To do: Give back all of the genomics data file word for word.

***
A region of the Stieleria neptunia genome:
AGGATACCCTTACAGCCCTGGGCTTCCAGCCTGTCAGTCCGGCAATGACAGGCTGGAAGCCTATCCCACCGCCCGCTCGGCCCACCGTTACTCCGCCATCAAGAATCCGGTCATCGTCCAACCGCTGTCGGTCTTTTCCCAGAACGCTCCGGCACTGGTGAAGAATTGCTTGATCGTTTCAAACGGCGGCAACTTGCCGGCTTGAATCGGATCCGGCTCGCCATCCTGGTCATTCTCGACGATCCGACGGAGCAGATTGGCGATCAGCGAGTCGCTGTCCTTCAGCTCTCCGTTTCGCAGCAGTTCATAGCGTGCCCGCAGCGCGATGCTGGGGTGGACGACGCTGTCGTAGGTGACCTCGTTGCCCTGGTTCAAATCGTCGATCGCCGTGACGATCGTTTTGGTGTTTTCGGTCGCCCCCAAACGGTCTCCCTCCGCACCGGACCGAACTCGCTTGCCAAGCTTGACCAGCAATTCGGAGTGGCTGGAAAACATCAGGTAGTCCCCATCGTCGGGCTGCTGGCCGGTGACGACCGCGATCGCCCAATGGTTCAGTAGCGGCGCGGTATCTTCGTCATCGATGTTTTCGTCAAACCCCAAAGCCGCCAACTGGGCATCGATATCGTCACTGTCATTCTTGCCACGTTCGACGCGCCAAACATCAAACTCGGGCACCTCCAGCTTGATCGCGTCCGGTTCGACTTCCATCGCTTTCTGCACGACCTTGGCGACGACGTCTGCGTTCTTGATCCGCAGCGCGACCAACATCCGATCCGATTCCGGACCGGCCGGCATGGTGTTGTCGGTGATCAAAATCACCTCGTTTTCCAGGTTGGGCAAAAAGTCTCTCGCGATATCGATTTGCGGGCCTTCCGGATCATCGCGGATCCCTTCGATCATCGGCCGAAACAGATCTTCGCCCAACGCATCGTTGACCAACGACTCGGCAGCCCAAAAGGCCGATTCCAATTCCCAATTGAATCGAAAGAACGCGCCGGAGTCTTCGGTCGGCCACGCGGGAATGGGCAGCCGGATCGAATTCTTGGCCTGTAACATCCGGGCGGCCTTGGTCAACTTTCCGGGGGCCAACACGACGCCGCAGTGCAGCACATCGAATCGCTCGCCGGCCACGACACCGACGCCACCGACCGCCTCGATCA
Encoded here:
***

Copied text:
A region of the Stieleria neptunia genome:
AGGATACCCTTACAGCCCTGGGCTTCCAGCCTGTCAGTCCGGCAATGACAGGCTGGAAGCCTATCCCACCGCCCGCTCGGCCCACCGTTACTCCGCCATCAAGAATCCGGTCATCGTCCAACCGCTGTCGGTCTTTTCCCAGAACGCTCCGGCACTGGTGAAGAATTGCTTGATCGTTTCAAACGGCGGCAACTTGCCGGCTTGAATCGGATCCGGCTCGCCATCCTGGTCATTCTCGACGATCCGACGGAGCAGATTGGCGATCAGCGAGTCGCTGTCCTTCAGCTCTCCGTTTCGCAGCAGTTCATAGCGTGCCCGCAGCGCGATGCTGGGGTGGACGACGCTGTCGTAGGTGACCTCGTTGCCCTGGTTCAAATCGTCGATCGCCGTGACGATCGTTTTGGTGTTTTCGGTCGCCCCCAAACGGTCTCCCTCCGCACCGGACCGAACTCGCTTGCCAAGCTTGACCAGCAATTCGGAGTGGCTGGAAAACATCAGGTAGTCCCCATCGTCGGGCTGCTGGCCGGTGACGACCGCGATCGCCCAATGGTTCAGTAGCGGCGCGGTATCTTCGTCATCGATGTTTTCGTCAAACCCCAAAGCCGCCAACTGGGCATCGATATCGTCACTGTCATTCTTGCCACGTTCGACGCGCCAAACATCAAACTCGGGCACCTCCAGCTTGATCGCGTCCGGTTCGACTTCCATCGCTTTCTGCACGACCTTGGCGACGACGTCTGCGTTCTTGATCCGCAGCGCGACCAACATCCGATCCGATTCCGGACCGGCCGGCATGGTGTTGTCGGTGATCAAAATCACCTCGTTTTCCAGGTTGGGCAAAAAGTCTCTCGCGATATCGATTTGCGGGCCTTCCGGATCATCGCGGATCCCTTCGATCATCGGCCGAAACAGATCTTCGCCCAACGCATCGTTGACCAACGACTCGGCAGCCCAAAAGGCCGATTCCAATTCCCAATTGAATCGAAAGAACGCGCCGGAGTCTTCGGTCGGCCACGCGGGAATGGGCAGCCGGATCGAATTCTTGGCCTGTAACATCCGGGCGGCCTTGGTCAACTTTCCGGGGGCCAACACGACGCCGCAGTGCAGCACATCGAATCGCTCGCCGGCCACGACACCGACGCCACCGACCGCCTCGATCA
Encoded here: